By fame on earth-by glory in the skies!
TO MISS C-, ON HER BIRTH-DAY
How many between east and west,
Disgrace their parent earth,
Whose deeds constrain us to detest
The day that gave them birth!
Not so when Stella's natal morn
Revolving months restore,
We can rejoice that she was born,
And wish her born once more.
ADDRESSED TO LADY HESKETH.
THIS cap, that so stately appears, With ribbon-bound tassel on high, Which seems by the crest that it rears Ambitious of brushing the sky: This cap to my cousin I owe,
She gave it, and gave me beside, Wreathed into an elegant bow,
The ribbon with which it is tied.
This wheel-footed studying chair,
Contrived both for toil and repose,
Wide elbowed and wadded with hair,
In which I both scribble and dose,
Bright studded to dazzle the eyes,
And rival in lustre of that
In which, or astronomy lies,
Fair Cassiopeia sat:
These carpets, so soft to the foot,
Caledonia's traffic and pride,
O spare them ye knights of the boot,
Escaped from a cross-country ride.
This table and mirror within,
Secure from collision and dust,
At which I oft shave cheek and chin,
And periwig nicely adjust:
This moveable structure of shelves,
For its beauty admired and its use,
And charged with octavos and twelves,
The gayest I had to produce;
Where, flaming in scarlet and gold,
My poems enchanted I view,
And hope, in due time, to behold
My Iliad and Odyssey too;
This china, that decks the alcove,
Which here people call a buffet,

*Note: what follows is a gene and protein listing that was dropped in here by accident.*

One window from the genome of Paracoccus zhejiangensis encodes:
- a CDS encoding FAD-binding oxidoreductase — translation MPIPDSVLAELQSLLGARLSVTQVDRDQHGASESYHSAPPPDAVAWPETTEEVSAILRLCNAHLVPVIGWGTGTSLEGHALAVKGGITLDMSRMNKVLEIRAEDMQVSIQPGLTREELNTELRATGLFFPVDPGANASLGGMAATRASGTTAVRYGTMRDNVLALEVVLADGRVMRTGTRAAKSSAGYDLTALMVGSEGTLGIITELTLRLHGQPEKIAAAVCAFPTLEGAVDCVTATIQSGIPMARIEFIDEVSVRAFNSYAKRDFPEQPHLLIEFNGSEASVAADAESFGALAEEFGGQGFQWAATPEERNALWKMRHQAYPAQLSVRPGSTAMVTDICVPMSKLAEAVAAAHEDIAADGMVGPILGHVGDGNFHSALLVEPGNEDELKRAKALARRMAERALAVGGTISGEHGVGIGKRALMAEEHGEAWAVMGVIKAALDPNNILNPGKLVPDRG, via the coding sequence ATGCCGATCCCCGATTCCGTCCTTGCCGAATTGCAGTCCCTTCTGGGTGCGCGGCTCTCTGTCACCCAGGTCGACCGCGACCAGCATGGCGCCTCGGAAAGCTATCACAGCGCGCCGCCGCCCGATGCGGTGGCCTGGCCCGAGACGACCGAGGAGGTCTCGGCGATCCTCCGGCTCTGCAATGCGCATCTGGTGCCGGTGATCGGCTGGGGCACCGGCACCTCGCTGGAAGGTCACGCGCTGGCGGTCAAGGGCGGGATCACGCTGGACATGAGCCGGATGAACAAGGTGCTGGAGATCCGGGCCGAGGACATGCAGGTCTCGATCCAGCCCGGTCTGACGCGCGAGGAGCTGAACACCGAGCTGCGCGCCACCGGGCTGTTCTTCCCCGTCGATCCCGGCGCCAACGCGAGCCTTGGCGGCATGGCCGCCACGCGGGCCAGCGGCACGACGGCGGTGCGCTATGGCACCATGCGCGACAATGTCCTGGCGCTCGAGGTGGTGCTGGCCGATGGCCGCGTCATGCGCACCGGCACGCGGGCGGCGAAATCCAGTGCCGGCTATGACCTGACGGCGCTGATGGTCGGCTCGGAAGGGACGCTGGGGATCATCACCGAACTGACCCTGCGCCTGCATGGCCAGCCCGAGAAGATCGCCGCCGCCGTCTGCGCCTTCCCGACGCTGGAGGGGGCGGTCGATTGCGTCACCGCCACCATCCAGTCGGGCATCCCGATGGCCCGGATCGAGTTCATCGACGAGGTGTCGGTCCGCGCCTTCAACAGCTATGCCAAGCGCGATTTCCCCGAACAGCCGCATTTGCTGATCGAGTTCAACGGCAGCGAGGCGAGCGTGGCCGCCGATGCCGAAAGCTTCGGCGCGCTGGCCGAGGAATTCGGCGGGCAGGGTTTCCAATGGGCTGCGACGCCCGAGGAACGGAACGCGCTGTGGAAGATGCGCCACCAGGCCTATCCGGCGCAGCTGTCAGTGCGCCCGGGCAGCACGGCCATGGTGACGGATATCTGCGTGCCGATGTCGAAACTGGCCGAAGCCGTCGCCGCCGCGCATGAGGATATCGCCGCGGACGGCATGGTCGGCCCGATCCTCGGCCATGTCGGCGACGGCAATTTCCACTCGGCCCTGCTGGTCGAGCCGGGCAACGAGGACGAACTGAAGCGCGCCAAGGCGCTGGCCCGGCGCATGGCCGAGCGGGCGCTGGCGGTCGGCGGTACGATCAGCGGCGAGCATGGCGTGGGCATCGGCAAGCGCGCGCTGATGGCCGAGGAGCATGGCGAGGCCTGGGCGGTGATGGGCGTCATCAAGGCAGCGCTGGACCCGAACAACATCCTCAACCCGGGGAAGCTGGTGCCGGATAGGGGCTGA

But what the gods call it above,
Has ne'er been revealed to us yet;
These curtains, that keep the room warm
Or cool, as the season demands,
These stoves that for pattern and form,
Seem the labour of Mulciber's hands:
All these are not half that I owe
To one from her earliest youth
To me ever ready to show
Benignity, friendship, and truth:
For time the destroyer declared
And foe of our perishing kind,
If even her face he has spared,
Much less could he alter her mind.
Thus compassed about with the goods
And chattels of leisure and ease,
I indulge my poetical moods
In many such fancies as these;
And fancies I fear they will seem
Poet's goods are not often so fine; The poets will swear that I dream, When I sing of the splendour of mine.
WHEN a bar of pure silver, or ingot of gold,
Is sent to be flatted or wrought into length,
It is passed between cylinders often and rolled
In an engine of utmost mechanical strength.
Thus tortured and squeezed, at last it appears
Like a loose heap of ribbon, a glittering show,
Like music it tinkles and rings in your ears,
And, warmed by the pressure, is all in a glow.